*Posted by Jason Lillywhite*

Last month, I presented a Webinar on Runoff Modeling in GoldSim. You can find the video recording of the presentation here. I learned a couple of lessons while building the models used for the demonstration and I thought it would be helpful to write about these lessons in a blog post.

I built a small GoldSim model that replicates an example that comes with the installation of the latest version of HEC-HMS. It is called the "Tifton" example. AWBM in GoldSim was used to replicate a similar watershed runoff response and input the same rainfall time series. Then I plotted the runoff time history from GoldSim, HEC-HMS and the observed flows on a single plot (see above).

This example model uses only a single catchment node to produce simulated runoff flows given a rainfall time series and catchment properties. The example also provides a time series of observed flow data from the river located just downstream of the watershed.

If you are unfamiliar with GoldSim's AWBM model, you can download it from our Model Library, here. Below is a schematic representation of the model logic.

Originally, I thought I could use GoldSim's built-in optimization functionality to automatically calibrate the model. My objective function is to maximize R^2, which is a measure of model efficiency by comparing the observed time series values with the simulated ones. My optimization variables are the surface store dimensions, recession constants, and base flow index (BFI). I executed the optimizer and found it difficult to achieve a decent calibration, which was surprising, given this has worked well in other cases. Below is a screen capture of the Optimization function in progress.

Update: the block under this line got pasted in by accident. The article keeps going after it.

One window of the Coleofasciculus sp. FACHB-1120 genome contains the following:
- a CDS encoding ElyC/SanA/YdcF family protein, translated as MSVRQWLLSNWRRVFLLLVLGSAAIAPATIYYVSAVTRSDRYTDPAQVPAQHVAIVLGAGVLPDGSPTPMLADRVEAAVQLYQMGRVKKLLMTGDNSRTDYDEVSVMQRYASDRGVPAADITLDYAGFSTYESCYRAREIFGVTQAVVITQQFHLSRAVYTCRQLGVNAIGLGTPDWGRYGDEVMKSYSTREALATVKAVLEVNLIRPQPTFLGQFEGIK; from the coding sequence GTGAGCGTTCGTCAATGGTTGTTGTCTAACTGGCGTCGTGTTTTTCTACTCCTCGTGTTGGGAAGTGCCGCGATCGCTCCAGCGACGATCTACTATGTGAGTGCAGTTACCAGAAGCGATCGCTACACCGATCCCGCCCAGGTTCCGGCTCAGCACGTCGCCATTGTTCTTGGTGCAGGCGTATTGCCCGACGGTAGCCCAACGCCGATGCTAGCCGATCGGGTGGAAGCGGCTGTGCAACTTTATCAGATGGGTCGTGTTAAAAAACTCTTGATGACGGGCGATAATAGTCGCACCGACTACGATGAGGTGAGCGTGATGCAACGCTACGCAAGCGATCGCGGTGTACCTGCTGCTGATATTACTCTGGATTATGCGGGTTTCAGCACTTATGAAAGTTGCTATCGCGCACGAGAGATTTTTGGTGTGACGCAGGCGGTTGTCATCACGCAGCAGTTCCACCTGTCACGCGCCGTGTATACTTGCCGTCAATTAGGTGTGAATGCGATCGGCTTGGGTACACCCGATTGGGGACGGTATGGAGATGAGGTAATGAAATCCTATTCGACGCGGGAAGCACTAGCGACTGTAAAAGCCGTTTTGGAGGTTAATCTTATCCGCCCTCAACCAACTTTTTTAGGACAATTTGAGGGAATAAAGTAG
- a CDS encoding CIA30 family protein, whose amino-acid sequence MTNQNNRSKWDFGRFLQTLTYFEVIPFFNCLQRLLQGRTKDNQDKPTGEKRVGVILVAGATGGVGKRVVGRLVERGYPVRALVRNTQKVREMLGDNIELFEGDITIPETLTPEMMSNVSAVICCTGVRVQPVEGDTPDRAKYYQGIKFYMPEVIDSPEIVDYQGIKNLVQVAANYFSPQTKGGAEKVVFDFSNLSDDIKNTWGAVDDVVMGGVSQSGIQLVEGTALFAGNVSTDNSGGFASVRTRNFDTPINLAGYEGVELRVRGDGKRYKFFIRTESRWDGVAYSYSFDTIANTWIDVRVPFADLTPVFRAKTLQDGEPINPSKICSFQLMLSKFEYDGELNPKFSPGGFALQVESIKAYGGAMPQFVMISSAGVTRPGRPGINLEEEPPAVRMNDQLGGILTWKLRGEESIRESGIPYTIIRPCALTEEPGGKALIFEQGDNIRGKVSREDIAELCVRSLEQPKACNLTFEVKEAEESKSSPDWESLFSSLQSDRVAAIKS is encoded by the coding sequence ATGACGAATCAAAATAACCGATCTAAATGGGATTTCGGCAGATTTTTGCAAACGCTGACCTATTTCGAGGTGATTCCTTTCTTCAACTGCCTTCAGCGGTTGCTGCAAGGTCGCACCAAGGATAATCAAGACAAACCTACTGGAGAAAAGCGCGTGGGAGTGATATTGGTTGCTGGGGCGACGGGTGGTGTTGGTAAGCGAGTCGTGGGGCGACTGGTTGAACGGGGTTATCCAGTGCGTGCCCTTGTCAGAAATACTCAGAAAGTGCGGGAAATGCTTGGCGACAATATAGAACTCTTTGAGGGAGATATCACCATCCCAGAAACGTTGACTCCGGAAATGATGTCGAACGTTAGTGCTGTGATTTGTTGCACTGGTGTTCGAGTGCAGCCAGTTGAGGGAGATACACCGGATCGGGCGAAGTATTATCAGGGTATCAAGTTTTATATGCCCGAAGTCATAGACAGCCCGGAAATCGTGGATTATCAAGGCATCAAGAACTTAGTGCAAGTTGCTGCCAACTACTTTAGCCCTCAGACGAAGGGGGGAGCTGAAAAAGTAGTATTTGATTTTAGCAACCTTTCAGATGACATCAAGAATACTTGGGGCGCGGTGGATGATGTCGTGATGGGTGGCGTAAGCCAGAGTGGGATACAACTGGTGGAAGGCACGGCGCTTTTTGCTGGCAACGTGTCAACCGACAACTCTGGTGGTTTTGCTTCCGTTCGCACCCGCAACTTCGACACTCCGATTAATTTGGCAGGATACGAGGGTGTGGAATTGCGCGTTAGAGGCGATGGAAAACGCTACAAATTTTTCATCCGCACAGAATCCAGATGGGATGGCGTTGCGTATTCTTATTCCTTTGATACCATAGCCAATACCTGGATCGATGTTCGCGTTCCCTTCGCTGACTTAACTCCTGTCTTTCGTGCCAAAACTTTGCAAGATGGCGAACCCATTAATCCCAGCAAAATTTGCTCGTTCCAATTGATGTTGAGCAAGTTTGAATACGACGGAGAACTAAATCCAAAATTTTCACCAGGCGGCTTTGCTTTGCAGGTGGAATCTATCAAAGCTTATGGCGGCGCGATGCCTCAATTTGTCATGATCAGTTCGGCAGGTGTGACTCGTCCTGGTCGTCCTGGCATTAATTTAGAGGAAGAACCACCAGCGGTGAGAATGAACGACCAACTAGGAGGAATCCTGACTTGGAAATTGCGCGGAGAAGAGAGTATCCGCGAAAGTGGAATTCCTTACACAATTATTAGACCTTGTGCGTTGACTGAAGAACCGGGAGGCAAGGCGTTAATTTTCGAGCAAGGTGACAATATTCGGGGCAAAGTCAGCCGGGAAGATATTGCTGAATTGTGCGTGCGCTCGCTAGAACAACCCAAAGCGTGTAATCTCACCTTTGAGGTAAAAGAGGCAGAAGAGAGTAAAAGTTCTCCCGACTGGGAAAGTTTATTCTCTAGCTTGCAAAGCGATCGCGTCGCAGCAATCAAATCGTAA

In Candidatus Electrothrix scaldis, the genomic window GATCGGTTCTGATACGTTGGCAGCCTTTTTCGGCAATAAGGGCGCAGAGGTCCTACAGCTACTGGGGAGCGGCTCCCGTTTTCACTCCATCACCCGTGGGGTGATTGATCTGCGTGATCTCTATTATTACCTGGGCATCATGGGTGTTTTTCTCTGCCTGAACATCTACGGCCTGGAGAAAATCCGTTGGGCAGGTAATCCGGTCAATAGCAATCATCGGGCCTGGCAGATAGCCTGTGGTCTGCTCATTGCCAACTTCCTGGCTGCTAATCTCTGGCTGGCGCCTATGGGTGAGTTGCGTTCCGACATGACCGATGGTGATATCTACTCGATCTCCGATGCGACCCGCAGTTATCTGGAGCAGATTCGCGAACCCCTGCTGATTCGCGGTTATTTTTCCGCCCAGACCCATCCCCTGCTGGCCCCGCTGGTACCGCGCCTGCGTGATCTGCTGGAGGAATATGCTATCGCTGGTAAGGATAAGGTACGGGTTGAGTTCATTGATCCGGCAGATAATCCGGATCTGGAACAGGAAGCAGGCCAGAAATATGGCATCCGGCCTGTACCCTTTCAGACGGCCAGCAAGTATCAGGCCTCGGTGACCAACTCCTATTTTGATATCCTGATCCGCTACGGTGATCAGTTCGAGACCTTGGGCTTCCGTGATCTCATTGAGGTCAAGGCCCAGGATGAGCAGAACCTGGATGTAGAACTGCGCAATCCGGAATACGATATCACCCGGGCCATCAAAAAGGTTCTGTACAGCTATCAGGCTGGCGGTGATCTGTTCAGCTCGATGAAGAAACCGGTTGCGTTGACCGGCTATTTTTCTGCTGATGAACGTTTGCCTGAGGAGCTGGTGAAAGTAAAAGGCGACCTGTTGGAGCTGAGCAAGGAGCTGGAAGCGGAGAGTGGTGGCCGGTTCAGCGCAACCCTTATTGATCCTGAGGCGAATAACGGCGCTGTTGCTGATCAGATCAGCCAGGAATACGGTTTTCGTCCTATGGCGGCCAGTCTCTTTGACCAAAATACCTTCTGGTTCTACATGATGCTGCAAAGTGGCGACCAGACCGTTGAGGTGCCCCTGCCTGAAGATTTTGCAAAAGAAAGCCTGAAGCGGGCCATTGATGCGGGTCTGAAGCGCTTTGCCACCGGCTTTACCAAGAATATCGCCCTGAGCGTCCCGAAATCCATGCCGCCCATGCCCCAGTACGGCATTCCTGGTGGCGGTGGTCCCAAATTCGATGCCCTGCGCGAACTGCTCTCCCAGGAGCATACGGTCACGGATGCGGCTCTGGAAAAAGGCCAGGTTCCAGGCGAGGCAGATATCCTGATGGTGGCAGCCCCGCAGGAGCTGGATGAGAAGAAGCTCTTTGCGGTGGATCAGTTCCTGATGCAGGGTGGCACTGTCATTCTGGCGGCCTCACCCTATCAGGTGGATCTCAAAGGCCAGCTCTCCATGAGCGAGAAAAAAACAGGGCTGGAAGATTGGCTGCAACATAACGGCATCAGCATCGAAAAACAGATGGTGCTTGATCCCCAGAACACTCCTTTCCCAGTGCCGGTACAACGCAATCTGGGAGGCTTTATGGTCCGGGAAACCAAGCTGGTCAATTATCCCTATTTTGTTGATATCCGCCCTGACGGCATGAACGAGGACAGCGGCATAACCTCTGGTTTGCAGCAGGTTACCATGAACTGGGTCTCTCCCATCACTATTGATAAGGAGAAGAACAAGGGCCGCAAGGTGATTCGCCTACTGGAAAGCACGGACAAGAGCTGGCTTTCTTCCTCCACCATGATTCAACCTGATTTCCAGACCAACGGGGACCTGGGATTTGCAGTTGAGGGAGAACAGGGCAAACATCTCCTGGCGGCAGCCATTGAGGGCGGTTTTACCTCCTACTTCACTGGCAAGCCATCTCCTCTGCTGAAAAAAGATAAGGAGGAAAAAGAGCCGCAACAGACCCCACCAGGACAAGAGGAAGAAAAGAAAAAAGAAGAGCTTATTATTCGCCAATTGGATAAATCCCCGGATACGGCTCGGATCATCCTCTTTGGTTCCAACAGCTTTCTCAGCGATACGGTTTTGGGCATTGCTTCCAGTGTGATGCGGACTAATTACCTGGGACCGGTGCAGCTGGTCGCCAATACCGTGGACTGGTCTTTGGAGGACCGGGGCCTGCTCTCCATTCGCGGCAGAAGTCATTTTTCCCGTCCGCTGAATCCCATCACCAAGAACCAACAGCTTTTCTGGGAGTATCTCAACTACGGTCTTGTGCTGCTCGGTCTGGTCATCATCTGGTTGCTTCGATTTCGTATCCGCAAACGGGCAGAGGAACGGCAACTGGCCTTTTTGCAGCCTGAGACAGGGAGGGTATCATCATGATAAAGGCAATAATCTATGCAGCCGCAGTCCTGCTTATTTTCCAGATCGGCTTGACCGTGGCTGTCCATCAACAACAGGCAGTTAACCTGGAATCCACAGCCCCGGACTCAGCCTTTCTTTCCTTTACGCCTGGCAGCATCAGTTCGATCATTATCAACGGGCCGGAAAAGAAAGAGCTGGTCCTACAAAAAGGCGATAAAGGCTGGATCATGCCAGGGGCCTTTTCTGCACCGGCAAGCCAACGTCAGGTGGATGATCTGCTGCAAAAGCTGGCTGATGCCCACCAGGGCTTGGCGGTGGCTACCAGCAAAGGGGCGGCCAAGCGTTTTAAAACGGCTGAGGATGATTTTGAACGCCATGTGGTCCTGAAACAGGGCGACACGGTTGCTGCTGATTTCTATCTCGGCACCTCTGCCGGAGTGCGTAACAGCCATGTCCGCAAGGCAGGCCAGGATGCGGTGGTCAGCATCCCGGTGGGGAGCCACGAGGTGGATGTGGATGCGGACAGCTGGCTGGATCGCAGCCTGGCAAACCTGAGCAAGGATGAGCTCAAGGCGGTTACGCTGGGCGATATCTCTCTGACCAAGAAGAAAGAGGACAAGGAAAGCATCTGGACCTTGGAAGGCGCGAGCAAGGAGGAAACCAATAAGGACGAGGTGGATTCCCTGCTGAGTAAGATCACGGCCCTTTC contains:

I decided to take a step back and attempt a manual calibration by adjusting the model parameters myself and re-running the model each time I make a change. Since the model runtime is not very long, this was fairly efficient. Also, it helps that the AWBM model is fairly basic with minimal parameters. It is also fairly easy to understand the functionality and predict the outcome of certain changes made to the model. For example, if you need to increase the peaks of simulated flows and reduce the amount of attenuated tails on the peaks, it would makes sense to increase recession constant for the Baseflow function and decrease the recession constant for the Surface Runoff function. I started doing this and found pretty quickly that I was able to achieve a better calibration than the optimization routine did for me. I looked at key areas within the simulated runoff time history results to assess the goodness of fit visually (see below for an example). Then I continued to make adjustments and re-run the model until I was able to achieve an R^2 value of 0.87, which I felt pretty good about.

What I learned from this is that if you understand the functionality behind the model and know how the results are impacted by the inputs generally, then it might be a good idea to at least start playing around with the model before going to a full blown optimization run.

Something else I found useful was to run GoldSim's sensitivity analysis to determine which variables matter most. I was considering adjusting the surface store fraction factors (A1, A2, and A3) but through sensitivity analysis, found these didn't really change the outcome in a meaningful way. This allowed me to simplify the calibration by a factor of 3. Below is a chart showing the results of the sensitivity analysis with the parameters that affect the model the most shown at the top.

Tornado Chart from GoldSim's Sensitivity Analysis |

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